Penniless in Paradise
The decline and fall of California


Reed has formed an unlikely partnership with the Republican mayor of San Diego, Jerry Sanders; the two authored letters to the legislature defending pension-reform efforts at the city level. “This isn’t a partisan issue — 66 percent of our citizens voted for the pension-reform initiative,” Sanders says. “The state has been negligent, and a rift has broken out between the municipalities and the state.” San Diego converted most of its pensions to a 401(k)-style plan, which, in addition to being more sustainable than a defined-benefit program, has the virtue of encouraging politicians to be prudent. “The employees can check their accounts,” Sanders says, “so we have to make our contributions. They get to watch it grow.” While San Diego is not entirely out of the woods — Sanders worries that a second national recession is on the horizon — the mayor is understandably proud of the fact that the city is projecting budget surpluses for the next five years. On the most critical issue facing California’s struggling cities, he finds himself in agreement with his Democratic counterpart in San Jose: “Chuck is absolutely right.”

California is a state with Hollywood at one end and Silicon Valley at the other, and driving along Route 1 between the two, you’d think its highways did nothing but connect money with money and success with success: From San Francisco’s financial district down to Big Sur, from Beverly Hills to the solidly middle-class precincts of Orange County, California still is home to some of the richest, most productive, most energetic, and most creative people in the world, and watching the morning fog burn off of the Pacific, you can appreciate why every billionaire, rock star, and cult leader with any ambition at all makes his way to the Golden State. It’s enough to make a Republican take up yoga. But there’s another route between Los Angeles and San Francisco, too, through the blasted desert and agricultural backcountry. You don’t have to get very far out of Los Angeles before you’re in the world of “PIGS FOR SALE” signs, low-rent evangelical radio, and those millions of illegal aliens that Californians spend their time studiously not talking about. Unlike the wannabe Sinaloa bad boys up in Stockton, the backcountry farmboys have a sense of humor about Mexico’s infamous syndicates: One produce-hauling entrepreneur moving a load of fresh tomatoes up Interstate 5 had the wit to call his carting business “CARTEL.” He was running a big diesel, but in the more desolate corners of the state you wouldn’t be too surprised to see a cart being pulled by oxen. It is sobering how empty, run-down, and poor much of interior California is. Bakersfield and environs is enough to make you wonder why the Joads even bothered: Tulsa is Paris by comparison.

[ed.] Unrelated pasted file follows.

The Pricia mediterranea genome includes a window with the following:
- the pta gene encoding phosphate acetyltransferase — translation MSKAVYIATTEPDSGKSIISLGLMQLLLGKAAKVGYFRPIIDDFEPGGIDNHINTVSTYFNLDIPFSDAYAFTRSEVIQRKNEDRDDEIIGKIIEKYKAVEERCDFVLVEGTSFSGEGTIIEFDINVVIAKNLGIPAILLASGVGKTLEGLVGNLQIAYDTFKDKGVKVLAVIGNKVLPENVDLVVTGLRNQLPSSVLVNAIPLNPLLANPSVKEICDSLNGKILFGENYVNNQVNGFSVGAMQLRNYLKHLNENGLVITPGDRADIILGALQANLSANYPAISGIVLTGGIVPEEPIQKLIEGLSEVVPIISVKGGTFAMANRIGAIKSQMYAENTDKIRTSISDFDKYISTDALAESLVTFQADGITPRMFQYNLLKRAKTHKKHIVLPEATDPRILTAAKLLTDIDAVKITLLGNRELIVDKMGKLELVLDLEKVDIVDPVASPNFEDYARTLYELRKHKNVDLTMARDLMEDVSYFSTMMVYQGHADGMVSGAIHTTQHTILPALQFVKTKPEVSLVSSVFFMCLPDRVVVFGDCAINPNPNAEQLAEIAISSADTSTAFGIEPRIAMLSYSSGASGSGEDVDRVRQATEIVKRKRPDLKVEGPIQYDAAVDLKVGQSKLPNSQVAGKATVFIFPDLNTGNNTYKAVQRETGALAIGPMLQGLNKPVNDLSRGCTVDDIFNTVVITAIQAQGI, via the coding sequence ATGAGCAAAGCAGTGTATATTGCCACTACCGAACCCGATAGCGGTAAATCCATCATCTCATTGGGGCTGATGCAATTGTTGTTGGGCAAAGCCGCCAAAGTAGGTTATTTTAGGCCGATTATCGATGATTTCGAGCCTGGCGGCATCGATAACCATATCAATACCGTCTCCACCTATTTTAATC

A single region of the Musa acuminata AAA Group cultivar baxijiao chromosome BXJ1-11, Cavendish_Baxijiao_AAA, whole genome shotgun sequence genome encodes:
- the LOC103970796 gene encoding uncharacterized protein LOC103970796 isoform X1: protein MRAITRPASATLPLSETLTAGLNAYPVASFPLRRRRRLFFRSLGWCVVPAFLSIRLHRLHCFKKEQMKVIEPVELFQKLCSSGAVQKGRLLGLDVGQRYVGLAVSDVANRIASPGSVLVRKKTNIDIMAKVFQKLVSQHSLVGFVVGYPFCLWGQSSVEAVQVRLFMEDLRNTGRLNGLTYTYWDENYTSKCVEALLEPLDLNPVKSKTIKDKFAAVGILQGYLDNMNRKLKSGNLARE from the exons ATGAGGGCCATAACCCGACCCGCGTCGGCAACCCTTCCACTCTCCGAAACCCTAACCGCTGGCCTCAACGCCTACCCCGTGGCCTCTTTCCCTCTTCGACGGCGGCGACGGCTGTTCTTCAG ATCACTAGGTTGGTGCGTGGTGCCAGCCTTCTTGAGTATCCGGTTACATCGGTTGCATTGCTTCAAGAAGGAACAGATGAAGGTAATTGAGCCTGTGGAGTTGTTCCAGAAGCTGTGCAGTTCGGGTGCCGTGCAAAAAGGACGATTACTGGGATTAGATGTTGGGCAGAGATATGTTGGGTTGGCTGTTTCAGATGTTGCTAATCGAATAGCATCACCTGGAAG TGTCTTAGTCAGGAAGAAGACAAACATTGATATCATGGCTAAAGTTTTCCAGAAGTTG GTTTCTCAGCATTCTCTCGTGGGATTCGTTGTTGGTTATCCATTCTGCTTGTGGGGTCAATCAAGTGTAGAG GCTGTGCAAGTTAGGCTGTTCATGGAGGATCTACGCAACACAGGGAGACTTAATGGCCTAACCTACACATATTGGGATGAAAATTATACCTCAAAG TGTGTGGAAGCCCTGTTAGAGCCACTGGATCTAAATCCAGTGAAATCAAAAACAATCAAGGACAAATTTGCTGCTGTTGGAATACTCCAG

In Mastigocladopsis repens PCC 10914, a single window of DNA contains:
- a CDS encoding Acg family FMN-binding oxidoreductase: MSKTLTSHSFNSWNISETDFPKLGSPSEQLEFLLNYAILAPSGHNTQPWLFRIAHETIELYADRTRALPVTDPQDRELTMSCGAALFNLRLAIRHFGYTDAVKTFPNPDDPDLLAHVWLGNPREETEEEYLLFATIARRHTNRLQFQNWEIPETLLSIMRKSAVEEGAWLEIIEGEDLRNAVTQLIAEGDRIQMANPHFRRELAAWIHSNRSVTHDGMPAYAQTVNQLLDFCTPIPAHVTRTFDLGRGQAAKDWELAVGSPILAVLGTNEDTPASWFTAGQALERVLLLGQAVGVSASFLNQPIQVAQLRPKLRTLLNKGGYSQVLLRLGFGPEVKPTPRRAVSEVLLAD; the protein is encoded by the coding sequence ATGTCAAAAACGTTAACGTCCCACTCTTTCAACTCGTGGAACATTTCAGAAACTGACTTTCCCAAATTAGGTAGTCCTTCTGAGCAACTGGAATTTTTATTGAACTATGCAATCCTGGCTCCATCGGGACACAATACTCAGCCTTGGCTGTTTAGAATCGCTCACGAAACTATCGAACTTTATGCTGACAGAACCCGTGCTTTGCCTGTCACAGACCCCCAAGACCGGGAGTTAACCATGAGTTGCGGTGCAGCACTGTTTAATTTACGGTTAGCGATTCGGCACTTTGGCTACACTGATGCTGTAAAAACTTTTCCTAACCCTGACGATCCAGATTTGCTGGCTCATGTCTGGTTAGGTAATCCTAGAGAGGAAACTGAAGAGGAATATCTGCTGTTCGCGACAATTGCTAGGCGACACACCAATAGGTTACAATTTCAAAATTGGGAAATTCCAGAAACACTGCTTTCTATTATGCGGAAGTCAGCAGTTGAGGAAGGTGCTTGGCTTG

August 13, 2012    |     Volume LXIV, NO. 15

Books, Arts & Manners
  • Steven Hayward reviews How to Think Seriously about the Planet: The Case for an Environmental Conservatism, by Roger Scruton.
  • Samuel R. Staley reviews Debacle: Obama’s War on Jobs and Growth and What We Can Do Now to Regain Our Future, by Grover G. Norquist and John R. Lott Jr.
  • Scott Winship reviews The Great Divergence: America’s Growing Inequality Crisis and What We Can Do About It, by Timothy Noah.
  • Florence King reviews Winter King: Henry VII and the Dawn of Tudor England, by Thomas Penn.
  • Ross Douthat reviews The Dark Knight Rises.
  • Richard Brookhiser offers Kerouacian haikus.
The Long View  .  .  .  .  .  .  .  .  
Athwart  .  .  .  .  .  .  .  .  
Poetry  .  .  .  .  .  .  .  .  
Happy Warrior  .  .  .  .  .  .  .  .